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Growing up, AJ Smith spent lots of time listening to music at Jammin Java as a high school student at Thomas Jefferson High School for Science and Technology in Alexandria.

Now, he’s returning for his second show headlining the venue.

AJ Smith

When: 7 p.m., Sunday

Where: Jammin Java, 227 Maple Ave. E, Vienna

Tickets: $10-$15 advance, $13-$15 day of show

More information:;

“It’s really cool that I’m coming back and get to play there,” Smith said. “Last year was the first. It’s more exciting this year because I think the music we have is even cooler.”

Smith will play the Montgomery County Fair Pepco Community Stage at 2 p.m. on Saturday in Gaithersburg, followed by Jammin Java on Sunday with a 7 p.m. show in Vienna.

Smith released an EP last year, and said he was in the process of putting together a full-length album. In the meantime, he’s put together the tour as a means of road-testing some new material.

“We got in my friend’s studio and recorded some stuff and put it together,” he said. “Now that it’s a year later, I’ve really had a chance to sit with the tunes that I’ve wrote, and work on my craft of writing. And I think it’s time to get things really professionally done and show people what my music can really be.”

The tour takes the band through five gigs in seven days, and was built around their show as part of Bethlehem, Pa.’s Musikfest. He added the show at Jammin Java a week later, and began building the tour from there.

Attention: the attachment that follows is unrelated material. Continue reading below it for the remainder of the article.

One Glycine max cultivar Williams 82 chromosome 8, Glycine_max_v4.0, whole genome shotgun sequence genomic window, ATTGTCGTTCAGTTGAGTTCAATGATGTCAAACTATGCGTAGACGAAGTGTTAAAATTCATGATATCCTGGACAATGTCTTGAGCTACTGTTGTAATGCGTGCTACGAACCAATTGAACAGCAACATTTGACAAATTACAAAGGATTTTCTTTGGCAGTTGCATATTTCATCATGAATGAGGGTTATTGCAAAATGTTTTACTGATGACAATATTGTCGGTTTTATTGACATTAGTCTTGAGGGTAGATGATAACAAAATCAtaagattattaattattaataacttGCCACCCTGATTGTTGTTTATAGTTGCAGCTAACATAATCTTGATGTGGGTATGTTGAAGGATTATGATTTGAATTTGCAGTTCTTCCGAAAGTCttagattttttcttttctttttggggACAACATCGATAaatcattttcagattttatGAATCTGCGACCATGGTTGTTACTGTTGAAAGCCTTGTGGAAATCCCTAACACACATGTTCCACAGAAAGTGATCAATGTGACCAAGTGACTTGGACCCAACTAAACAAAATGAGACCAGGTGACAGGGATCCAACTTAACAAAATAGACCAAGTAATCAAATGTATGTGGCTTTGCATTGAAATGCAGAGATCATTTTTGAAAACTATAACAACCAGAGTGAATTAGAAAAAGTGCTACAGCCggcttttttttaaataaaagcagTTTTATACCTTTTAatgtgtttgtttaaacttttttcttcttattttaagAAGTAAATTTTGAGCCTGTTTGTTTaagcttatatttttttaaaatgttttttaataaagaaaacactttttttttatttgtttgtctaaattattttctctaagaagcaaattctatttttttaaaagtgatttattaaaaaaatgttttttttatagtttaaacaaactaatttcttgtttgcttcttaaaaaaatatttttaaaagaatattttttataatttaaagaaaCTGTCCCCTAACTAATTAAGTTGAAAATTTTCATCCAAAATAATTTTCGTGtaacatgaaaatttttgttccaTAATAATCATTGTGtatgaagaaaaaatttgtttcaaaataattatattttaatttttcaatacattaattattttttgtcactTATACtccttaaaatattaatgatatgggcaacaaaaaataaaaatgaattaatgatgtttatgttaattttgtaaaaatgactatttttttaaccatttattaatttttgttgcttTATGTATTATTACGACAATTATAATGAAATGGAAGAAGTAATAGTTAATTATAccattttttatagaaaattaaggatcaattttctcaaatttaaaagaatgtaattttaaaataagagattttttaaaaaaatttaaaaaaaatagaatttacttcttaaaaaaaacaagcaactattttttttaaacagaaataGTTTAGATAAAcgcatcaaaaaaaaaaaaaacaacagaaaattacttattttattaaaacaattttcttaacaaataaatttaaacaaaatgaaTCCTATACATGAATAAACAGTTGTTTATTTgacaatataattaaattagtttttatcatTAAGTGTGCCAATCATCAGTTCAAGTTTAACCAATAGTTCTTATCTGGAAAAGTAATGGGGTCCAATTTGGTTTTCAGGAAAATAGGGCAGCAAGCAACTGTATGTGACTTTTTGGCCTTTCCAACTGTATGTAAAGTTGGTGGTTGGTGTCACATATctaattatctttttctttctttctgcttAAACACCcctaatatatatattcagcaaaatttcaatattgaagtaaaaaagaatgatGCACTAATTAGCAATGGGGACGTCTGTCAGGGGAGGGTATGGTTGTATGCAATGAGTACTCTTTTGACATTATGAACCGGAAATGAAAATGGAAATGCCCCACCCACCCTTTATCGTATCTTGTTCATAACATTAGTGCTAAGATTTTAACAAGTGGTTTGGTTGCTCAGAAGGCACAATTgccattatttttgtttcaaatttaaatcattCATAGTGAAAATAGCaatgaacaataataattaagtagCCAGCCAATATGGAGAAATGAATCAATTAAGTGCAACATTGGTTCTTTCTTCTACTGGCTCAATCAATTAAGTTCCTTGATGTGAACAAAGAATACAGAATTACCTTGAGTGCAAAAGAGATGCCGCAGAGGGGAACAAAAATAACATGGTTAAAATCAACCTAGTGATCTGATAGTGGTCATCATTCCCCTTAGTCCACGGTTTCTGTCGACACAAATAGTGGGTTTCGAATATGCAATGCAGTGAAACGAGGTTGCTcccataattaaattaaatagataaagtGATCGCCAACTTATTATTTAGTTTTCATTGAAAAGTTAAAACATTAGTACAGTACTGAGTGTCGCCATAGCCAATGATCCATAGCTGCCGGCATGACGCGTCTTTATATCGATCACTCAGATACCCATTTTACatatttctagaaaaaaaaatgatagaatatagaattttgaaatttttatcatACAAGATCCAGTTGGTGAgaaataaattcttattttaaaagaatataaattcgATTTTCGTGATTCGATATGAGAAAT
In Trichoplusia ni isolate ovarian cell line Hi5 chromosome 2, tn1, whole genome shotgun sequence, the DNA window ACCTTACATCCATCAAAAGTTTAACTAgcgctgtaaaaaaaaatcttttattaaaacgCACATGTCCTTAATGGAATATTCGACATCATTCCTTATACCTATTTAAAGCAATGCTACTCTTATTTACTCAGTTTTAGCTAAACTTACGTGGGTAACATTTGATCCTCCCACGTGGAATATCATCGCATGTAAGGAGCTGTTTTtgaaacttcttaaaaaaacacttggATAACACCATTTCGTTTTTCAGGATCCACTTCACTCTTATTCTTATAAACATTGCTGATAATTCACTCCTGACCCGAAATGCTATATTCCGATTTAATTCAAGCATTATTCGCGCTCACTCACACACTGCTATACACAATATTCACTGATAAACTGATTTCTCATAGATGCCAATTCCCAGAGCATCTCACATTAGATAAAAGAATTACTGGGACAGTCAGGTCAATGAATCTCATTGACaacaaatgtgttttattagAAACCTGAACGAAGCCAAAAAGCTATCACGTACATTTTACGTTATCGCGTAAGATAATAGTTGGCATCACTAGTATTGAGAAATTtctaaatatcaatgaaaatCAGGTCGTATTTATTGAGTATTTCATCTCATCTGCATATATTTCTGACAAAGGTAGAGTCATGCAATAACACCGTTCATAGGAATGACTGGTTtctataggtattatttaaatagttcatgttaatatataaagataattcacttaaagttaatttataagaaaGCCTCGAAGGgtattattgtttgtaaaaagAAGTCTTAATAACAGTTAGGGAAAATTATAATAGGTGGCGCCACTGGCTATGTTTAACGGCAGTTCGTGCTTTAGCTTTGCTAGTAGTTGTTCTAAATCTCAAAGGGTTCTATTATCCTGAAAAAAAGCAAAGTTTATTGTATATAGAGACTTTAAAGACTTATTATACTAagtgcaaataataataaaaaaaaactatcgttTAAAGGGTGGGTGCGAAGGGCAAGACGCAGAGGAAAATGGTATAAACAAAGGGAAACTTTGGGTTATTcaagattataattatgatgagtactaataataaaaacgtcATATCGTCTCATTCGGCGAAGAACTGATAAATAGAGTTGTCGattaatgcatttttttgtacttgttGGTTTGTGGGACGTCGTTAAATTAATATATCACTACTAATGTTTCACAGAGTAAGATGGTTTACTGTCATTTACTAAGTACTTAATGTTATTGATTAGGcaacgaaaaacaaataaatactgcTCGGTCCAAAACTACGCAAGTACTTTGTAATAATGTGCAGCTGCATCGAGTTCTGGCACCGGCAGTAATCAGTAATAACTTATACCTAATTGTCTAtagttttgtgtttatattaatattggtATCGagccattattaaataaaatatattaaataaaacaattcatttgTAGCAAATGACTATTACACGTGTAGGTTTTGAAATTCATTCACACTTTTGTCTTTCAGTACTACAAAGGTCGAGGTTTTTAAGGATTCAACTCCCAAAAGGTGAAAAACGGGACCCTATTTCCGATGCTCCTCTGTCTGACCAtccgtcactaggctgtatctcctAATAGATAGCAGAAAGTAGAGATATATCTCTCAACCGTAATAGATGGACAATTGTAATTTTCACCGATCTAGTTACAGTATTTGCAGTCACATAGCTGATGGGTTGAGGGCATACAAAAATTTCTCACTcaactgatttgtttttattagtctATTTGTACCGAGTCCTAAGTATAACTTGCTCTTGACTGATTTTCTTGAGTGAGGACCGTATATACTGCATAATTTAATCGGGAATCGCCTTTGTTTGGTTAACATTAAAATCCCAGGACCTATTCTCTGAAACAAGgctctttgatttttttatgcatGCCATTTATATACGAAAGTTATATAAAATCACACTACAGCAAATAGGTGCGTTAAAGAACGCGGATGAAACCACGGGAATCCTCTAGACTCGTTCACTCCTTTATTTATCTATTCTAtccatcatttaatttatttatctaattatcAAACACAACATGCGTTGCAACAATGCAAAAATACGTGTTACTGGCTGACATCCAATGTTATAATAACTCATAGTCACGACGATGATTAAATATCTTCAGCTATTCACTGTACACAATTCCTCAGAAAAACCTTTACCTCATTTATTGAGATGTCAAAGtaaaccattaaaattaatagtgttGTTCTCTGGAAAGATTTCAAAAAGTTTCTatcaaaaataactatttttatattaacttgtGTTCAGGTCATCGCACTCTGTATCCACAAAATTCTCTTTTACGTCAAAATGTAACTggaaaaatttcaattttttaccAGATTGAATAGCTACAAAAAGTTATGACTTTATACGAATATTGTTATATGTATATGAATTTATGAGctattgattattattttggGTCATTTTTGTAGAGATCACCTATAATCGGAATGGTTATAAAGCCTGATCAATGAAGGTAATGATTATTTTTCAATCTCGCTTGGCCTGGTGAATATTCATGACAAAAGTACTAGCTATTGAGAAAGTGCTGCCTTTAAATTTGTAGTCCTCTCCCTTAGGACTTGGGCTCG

“There’s nothing more exciting in the world than saying ‘Let’s go pile in the van and play a bunch of new cities,’” Smith said.

Smith said he wanted to return to his hometown audience to show them how his music has grown since last year.

“As an unsigned, unrepresented artist, I have to do a lot of it myself but, it’s a really great learning process,” he said. “ ... [We] end it with a hometown show at Jammin Java. I’d like it to be an annual thing — treat my hometown so they can see where I’ve been.”

Smith said playing for his hometown audience is a good motivator. He joked that his mom sat with him as he learned to play the piano and the violin, and would let him know when she could tell he hadn’t been practicing — and that he wouldn’t want to hear her tell him that after the show.

“To a certain extent it is a little bit of pressure,” Smith said. “You want to do really well for our friends and family. They did grow up listening to you. My mom and dad and sister hear my music all the time. In my mind, I would assume since they hear this all the time,

“I have to do something really extraordinary to get their attention.”